EPA Limits Formaldehyde Exposure From Wood Products

Worker at Columbia Forest Products factory patches imperfections in finished plywood (Photo courtesy Columbia Forest Products)


WASHINGTON, DC, May 29, 2013 (ENS) – Giving expression to a law unanimously passed by Congress in 2010, the U.S. Environmental Protection Agency today proposed two rules to help protect Americans from exposure to the harmful chemical formaldehyde emitted from wood products. These rules ensure that composite wood products, whether produced in the United States or imported, meet the formaldehyde emission standards established by that law.

At room temperature, formaldehyde is a colorless, flammable gas with a pungent smell. It is also known as methanal, methylene oxide, oxymethyline, methylaldehyde, and oxomethane. Formaldehyde is used in the production of fertilizer, paper, plywood, and urea-formaldehyde resins.

plywood worker
Columbia Forest Products worker feeds plywood through rollers coated with soy glue, Old Fort, North Carolina. The largest U.S. plywood company is committed to a “no added formaldehyde” manufacturing process. (Photo courtesy Columbia Forest Products)

Formaldehyde is used in adhesives that make up composite building materials such as hardwood plywood, medium-density fiberboard, particleboard, and finished goods containing these products. The emitted formaldehyde can be left over from the resin or composite wood making process or be released when the resin degrades in the presence of heat and humidity. The highest potential exposure occurs when workers breathe contaminated workplace air.

Exposure to formaldehyde can cause adverse health effects including eye, nose and throat irritation, neurological symptoms, even cancer. The Department of Health and Human Services has determined that formaldehyde is a known human carcinogen based on human and animal inhalation studies.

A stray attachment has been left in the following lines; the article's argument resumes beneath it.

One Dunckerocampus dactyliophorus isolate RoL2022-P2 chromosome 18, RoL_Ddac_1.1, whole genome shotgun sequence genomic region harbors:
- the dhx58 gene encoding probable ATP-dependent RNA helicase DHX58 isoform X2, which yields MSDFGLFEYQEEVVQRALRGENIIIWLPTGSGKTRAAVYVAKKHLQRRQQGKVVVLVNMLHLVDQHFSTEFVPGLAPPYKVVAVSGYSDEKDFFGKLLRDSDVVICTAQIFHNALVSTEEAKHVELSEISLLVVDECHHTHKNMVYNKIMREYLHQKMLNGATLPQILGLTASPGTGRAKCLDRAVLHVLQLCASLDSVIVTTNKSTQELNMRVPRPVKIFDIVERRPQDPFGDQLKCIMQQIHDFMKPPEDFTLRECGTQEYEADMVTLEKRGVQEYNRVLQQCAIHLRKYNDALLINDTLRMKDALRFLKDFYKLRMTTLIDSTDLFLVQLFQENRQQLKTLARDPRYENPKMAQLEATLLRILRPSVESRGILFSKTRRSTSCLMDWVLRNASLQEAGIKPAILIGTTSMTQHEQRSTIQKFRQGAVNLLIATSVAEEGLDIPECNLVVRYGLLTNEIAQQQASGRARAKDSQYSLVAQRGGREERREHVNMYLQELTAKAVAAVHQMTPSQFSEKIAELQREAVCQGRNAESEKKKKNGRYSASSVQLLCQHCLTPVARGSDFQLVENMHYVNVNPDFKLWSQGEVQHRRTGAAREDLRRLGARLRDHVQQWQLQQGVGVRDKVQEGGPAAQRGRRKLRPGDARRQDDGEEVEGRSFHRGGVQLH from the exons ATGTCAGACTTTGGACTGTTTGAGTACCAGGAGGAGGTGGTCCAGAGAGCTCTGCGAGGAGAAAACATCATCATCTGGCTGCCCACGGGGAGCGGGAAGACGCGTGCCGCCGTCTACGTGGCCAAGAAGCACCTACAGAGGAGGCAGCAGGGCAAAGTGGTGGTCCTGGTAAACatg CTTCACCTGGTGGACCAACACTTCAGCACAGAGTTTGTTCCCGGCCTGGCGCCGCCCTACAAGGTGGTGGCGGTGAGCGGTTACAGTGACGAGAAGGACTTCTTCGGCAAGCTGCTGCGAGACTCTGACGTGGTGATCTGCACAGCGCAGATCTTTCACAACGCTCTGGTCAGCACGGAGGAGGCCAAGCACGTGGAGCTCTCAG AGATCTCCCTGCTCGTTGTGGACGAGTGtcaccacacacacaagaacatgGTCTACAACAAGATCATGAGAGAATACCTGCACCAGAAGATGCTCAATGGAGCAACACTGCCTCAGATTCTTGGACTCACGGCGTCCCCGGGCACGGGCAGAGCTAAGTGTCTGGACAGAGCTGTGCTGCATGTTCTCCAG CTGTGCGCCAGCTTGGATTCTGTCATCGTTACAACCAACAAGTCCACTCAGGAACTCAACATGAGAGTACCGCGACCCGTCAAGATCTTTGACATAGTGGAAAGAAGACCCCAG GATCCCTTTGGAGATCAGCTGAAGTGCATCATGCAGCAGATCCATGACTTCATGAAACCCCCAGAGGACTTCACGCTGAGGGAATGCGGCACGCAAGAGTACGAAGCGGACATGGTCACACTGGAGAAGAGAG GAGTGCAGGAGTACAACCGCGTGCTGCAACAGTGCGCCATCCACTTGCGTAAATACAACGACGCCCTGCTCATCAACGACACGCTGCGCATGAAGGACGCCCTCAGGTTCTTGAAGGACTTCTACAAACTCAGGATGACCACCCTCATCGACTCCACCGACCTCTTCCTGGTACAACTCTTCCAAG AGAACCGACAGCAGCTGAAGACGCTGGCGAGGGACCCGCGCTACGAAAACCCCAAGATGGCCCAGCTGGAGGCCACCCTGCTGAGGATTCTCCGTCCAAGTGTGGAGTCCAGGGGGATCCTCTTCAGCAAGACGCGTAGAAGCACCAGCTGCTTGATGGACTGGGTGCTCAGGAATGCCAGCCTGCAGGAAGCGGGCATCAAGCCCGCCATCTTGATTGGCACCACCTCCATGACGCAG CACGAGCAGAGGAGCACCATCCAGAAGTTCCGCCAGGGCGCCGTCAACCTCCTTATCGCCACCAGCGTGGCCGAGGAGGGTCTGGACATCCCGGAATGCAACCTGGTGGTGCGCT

“The proposed regulations announced today reflect EPA’s continued efforts to protect the public from exposure to harmful chemicals in their daily lives,” said James J. Jones, EPA’s acting assistant administrator for the Office of Chemical Safety and Pollution Prevention. “Once final, the rules will reduce the public’s exposure to this harmful chemical found in many products in our homes and workplaces.”

In 2010, Congress passed the Formaldehyde Standards for Composite Wood Products Act, or Title VI of the Toxic Substances Control Act, which establishes emission standards for formaldehyde from composite wood products and directs EPA to propose rules to enforce the act’s provisions.

EPA’s proposed rules align, where practical, with the requirements for composite wood products set by the California Air Resources Board, putting in place national standards for companies that manufacture or import these products.

EPA’s national rules will also encourage an ongoing industry trend towards switching to no-added formaldehyde resins in composite wood products.

Worker at Columbia Forest Products factory patches imperfections in finished plywood (Photo courtesy Columbia Forest Products)

EPA’s first proposed rule limits how much formaldehyde may be emitted from hardwood plywood, medium-density fiberboard, particleboard and finished goods, that are sold, supplied, offered for sale, manufactured, or imported in the United States.

This proposal also includes testing requirements, laminated product provisions, product labeling requirements, chain of custody documentation, recordkeeping, a stockpiling prohibition, and enforcement provisions.

It includes an exemption from some testing and recordkeeping requirements for products made with no added formaldehyde resins.

The second proposal establishes a third-party certification framework designed to ensure that manufacturers of composite wood products meet the Toxic Substances Control Act formaldehyde emission standards by having their composite wood products certified though an accredited third-party certifier.

This proposed third-party certification program is intended to ensure that composite wood products sold in this country meet the emission standards in the rule regardless of whether they were made in the United States or not.

More on formaldehyde proposals: http://www.epa.gov/oppt/chemtest/formaldehyde/index.html

More on EPA’s TSCA Work Plan chemical effort: http://www.epa.gov/oppt/existingchemicals/pubs/workplans.html

Copyright Environment News Service (ENS) 2013. All rights reserved.

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